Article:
by Sofia Escobar
after Natalie Diaz’s “Catching Copper”
My sister has
She keeps the key
on a lanyard with
the periodic table of elements.
My sister clutches the fabric
fearfully—doors cannot be
My sister’s plan
is two-fold, all speed,
for the outside is just a room
and its emptiness. Like a vacancy—
you should see my sister’s students
make a hideout, hiding life
behind protected walls.
My sister loses
the race all the time—
when the door doesn’t lock in time,
she risks fatality.
My sister searches the room,
the windows for exposed daylight,
a black shade drops down.
Eventually, my sister calls out,
Dismissed, drill, dismissed—
the kids come running, talking.
The fear always stays
within them all. When the drill becomes
real to them, unlocked doors
leave a mark.
My sister is at fault
for jammed keyholes
because the key won’t make a click
and want to see her struggle intently.
My sister tells sixth graders,
They will never hurt you
with me there first.
My sister, who doesn’t believe in prayer,
prays for them despite not believing; it’s funny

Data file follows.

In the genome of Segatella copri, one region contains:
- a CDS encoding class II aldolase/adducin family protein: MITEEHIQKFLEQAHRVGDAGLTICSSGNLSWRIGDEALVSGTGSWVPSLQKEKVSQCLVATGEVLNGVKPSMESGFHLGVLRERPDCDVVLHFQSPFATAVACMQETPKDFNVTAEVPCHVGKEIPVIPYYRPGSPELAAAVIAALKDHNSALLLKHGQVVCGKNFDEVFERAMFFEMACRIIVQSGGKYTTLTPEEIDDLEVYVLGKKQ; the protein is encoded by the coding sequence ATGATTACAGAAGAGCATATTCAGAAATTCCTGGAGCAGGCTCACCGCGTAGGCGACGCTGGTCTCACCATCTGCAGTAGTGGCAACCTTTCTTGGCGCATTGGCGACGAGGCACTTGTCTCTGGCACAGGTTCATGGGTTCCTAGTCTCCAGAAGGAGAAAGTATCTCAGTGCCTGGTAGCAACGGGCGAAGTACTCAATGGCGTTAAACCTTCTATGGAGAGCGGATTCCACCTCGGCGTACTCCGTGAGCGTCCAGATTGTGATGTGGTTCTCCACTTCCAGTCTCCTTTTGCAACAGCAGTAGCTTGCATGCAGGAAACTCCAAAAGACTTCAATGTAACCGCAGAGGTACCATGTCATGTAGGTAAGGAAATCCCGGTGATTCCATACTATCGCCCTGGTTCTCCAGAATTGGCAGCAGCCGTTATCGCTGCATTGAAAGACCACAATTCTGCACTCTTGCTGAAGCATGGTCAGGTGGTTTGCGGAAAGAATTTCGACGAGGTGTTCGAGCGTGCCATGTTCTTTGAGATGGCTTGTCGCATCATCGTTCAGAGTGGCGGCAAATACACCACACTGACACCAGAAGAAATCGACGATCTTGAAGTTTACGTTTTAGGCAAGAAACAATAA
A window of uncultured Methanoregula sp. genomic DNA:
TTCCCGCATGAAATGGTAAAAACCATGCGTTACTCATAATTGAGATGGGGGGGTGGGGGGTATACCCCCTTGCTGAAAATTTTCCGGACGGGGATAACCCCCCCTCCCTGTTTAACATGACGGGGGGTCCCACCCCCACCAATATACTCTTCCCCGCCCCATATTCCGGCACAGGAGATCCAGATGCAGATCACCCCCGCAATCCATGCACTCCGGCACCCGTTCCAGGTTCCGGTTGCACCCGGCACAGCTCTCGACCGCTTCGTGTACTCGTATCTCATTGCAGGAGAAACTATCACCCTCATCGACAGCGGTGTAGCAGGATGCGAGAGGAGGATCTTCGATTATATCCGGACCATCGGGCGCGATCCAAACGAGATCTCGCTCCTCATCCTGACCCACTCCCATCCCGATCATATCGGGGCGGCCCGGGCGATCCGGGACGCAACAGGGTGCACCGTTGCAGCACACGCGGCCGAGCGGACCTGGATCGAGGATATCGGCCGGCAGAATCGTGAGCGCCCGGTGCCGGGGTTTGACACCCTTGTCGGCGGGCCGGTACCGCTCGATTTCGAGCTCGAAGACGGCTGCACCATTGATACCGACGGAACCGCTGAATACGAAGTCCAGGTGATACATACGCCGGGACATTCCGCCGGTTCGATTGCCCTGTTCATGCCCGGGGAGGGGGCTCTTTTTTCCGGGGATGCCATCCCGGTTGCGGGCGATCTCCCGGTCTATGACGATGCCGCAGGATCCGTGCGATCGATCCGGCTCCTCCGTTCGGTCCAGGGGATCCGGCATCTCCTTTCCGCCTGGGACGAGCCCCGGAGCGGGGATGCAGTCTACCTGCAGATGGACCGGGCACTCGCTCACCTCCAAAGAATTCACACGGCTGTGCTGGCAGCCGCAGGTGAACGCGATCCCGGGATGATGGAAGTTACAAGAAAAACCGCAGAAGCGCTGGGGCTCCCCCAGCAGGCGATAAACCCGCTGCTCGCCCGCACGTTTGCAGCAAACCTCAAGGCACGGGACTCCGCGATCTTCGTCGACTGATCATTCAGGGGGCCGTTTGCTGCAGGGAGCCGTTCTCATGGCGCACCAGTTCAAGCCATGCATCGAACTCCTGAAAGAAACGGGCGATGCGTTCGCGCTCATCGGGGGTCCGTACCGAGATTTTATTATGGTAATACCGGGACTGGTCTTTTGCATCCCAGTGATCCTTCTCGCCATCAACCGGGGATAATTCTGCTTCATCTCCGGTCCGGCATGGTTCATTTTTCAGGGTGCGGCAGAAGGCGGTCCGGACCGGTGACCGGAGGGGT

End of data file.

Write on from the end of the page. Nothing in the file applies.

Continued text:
how the anti-religious become prayerful
in a state of panic for others, in
this God-created perfect world.
My sister’s students are gifted.
An academy of Catholics. It has a church,
library, cafeteria. If they are lucky,
no intruders. If not, a broken community, a memorial,
My sister says she would die
for her students. If my sister dies,
my family would be lost.
If my sister dies,
I’ll never trust God ever again—
my faith is for saving people.
I wouldn’t go so far
as to call myself
a hero, my sister says.
But my sister’s intention
is always heroic like God.
My sister is holy.
You could say my sister’s students
saved her—the way she loves
filling their heads with knowledge.
Yes, my sister’s students
saved her, makes her
save them too.